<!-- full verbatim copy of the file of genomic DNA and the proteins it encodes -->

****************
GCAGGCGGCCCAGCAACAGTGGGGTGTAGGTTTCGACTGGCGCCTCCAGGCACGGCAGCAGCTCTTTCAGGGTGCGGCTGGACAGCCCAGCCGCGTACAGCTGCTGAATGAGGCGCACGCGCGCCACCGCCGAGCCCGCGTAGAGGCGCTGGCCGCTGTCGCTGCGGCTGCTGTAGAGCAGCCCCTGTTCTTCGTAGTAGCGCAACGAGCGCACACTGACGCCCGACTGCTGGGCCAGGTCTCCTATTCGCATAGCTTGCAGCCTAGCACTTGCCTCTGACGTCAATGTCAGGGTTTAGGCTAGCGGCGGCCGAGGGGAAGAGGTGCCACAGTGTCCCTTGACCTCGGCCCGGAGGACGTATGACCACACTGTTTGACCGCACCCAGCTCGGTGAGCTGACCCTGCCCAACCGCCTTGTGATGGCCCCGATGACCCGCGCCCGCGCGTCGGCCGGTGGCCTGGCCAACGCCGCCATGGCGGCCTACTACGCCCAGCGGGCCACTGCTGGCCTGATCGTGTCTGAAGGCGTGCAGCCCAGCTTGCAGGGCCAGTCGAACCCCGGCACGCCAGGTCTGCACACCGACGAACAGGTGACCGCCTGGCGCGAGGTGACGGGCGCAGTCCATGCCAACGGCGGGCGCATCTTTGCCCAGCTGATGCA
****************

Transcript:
GCAGGCGGCCCAGCAACAGTGGGGTGTAGGTTTCGACTGGCGCCTCCAGGCACGGCAGCAGCTCTTTCAGGGTGCGGCTGGACAGCCCAGCCGCGTACAGCTGCTGAATGAGGCGCACGCGCGCCACCGCCGAGCCCGCGTAGAGGCGCTGGCCGCTGTCGCTGCGGCTGCTGTAGAGCAGCCCCTGTTCTTCGTAGTAGCGCAACGAGCGCACACTGACGCCCGACTGCTGGGCCAGGTCTCCTATTCGCATAGCTTGCAGCCTAGCACTTGCCTCTGACGTCAATGTCAGGGTTTAGGCTAGCGGCGGCCGAGGGGAAGAGGTGCCACAGTGTCCCTTGACCTCGGCCCGGAGGACGTATGACCACACTGTTTGACCGCACCCAGCTCGGTGAGCTGACCCTGCCCAACCGCCTTGTGATGGCCCCGATGACCCGCGCCCGCGCGTCGGCCGGTGGCCTGGCCAACGCCGCCATGGCGGCCTACTACGCCCAGCGGGCCACTGCTGGCCTGATCGTGTCTGAAGGCGTGCAGCCCAGCTTGCAGGGCCAGTCGAACCCCGGCACGCCAGGTCTGCACACCGACGAACAGGTGACCGCCTGGCGCGAGGTGACGGGCGCAGTCCATGCCAACGGCGGGCGCATCTTTGCCCAGCTGATGCA